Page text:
World Water Day
Water is one of the planet’s most precious resources. That’s why it’s important to stay aware of the issues surrounding it. World Water Dayexternal icon is observed each year on March 22 to promote the responsible use of water and access to safe water for everyone.
Find information related to coronavirus disease (COVID-19) and drinking water, recreational water, and wastewater.
Every day, people use water in many ways—for example, for drinking, agriculture, industry, recreation, hygiene, sanitation, and health care. However, warming temperatures, together with other natural and human-made stressors, have the potential to impact our water on a large scale. This year’s World Water Day theme highlights the link between climate change and water, and the important role people must play to protect our water resources.
Changes in temperature have been linked to an increase in many infectious diseases, including diseases that cause diarrhea. Research suggests that increases in temperature due to climate change may increase the risk of diarrheal diseases. In general, diarrheal diseases, such as typhoid fever and cholera, are more common when temperatures are higher. Although rare in the United States, outbreaks of cholera and typhoid continue to occur in low-resource countries. Together, these diseases sicken millions and kill an estimated 257,400 people each year.
The effects of changing temperatures and climate on water sources are not always the same, so patterns may differ by location and type of germ. Places that have extremely high temperatures and little rainfall may experience drought conditions that dry up safer, more protected sources of water. In these situations, people often resort to using unsafe sources that are more likely to contain germs that cause diarrhea. Places that have extremely high rainfall and flooding conditions may also experience contamination of drinking water sources and ground crops—for example, when a latrine overflows. Where there is no sanitation facility that can safely separate waste from human contact, many germs causing diarrheal diseases spread from human waste into drinking water or a community’s food supply.
Water is also important for prevention and treatment strategies to combat these diseases. Safe water is a key part of regular handwashing with soap—one of the most important practices a person can follow to prevent the spread of germs. Furthermore, the foundation of cholera treatment is hydration therapy—a treatment that requires safe water to dissolve sugar and salt, which the patient then drinks to replenish fluids lost through frequent diarrhea.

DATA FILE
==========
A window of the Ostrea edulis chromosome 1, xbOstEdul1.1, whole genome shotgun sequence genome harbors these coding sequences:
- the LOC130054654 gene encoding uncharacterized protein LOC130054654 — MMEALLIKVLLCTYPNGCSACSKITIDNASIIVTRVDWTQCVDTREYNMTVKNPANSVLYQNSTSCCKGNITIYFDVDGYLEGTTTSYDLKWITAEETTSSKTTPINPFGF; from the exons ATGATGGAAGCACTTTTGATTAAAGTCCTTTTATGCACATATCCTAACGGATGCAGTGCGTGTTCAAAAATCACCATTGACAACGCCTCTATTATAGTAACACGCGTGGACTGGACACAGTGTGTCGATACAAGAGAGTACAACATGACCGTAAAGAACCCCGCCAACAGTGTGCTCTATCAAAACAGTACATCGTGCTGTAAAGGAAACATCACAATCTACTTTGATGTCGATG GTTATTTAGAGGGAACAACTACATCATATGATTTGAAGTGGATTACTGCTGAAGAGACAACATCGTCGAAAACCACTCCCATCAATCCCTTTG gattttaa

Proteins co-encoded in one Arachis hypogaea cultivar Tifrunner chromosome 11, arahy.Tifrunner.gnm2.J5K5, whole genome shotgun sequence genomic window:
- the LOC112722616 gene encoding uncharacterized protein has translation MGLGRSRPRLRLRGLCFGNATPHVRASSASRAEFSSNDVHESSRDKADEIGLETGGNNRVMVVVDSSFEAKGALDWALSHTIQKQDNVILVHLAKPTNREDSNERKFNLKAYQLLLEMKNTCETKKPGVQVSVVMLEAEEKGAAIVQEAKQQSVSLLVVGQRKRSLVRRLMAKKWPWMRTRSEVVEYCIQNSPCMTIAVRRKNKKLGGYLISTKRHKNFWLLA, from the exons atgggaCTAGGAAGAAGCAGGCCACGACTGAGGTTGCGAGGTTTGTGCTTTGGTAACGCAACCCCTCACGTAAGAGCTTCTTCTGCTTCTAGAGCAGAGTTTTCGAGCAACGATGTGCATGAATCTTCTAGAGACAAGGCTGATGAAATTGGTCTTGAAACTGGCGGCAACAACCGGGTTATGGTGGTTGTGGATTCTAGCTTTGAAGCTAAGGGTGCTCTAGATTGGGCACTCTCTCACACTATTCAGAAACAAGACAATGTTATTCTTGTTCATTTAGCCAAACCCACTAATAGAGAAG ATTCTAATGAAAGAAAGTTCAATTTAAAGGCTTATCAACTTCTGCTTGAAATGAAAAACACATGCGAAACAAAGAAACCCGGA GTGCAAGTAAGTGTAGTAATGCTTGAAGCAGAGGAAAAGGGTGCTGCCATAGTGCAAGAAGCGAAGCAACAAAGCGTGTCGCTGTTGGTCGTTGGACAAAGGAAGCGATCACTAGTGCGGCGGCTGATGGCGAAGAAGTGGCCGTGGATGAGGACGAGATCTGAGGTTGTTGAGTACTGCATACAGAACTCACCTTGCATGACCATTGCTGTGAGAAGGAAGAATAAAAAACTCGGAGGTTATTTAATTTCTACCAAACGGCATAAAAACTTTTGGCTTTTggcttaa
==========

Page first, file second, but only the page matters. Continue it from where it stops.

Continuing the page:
CDC works to prevent, detect, and respond to infectious disease outbreaks in the United States and around the world and provides technical support in cases of emergencies. In addition, CDC has partnered with the World Health Organization to launch Ending Cholera: The Global Roadmap to 2030external icon, a collaborative approach to cholera prevention and control.
Harmful Algal Blooms
A warming planet can affect water quality in many ways. When temperatures are warmer, algae may grow faster and persist for longer periods of time, especially if waters have a lot of nutrients such as phosphorus and nitrogen. Some types of algae can form toxic blooms (also called harmful algal blooms or HABs). These HABs can harm people, animals, and the surrounding environment. In fact, all 50 states, Puerto Rico, and the U.S. Virgin Islands have reported HABs. As the earth warms, HABs may become more frequent or last longer, resulting in more human and animal illnesses, as well as damage to local environments and economies.
HABs are a One Health issue—they can harm the health of people, animals, and our shared environment. That’s why we use a One Health approach that recognizes the connections between human, animal, and environmental health to track, respond to, and reduce health impacts caused by HABs.
What You Can Do
Everyone can play a role in protecting the planet. Celebrate World Water Day.
- Wash your hands at key times to avoid spreading germs.
- Avoid wasting water; turn off the faucet when you’re not using it.
- Spread awareness in your community about protecting water quality and availability.
- Learn more about global water, sanitation, and hygiene (WASH) issues around the globe.
- Visit the UN’s World Water Day siteexternal icon for more information.
World Water Day is also an opportunity to learn about water-related issues that affect us locally. For more information about CDC’s water-related public health efforts in the United States, visit these websites: Drinking Water, Healthy Swimming, and Water, Sanitation, and Hygiene-Related Emergencies.
- UN’s World Water Day Websiteexternal icon
- CDC’s Global Water, Sanitation, and Hygiene Website
- CDC’s Healthy Water Website
- CDC’s Safe Water System Website
- CDC’s Global Disease Detection and Emergency Response Website
- CDC and the U.S. Global Health Initiative
- United Nations – Water, Sanitation, and Hygieneexternal icon
- I Am CDC—Anu Rajasingham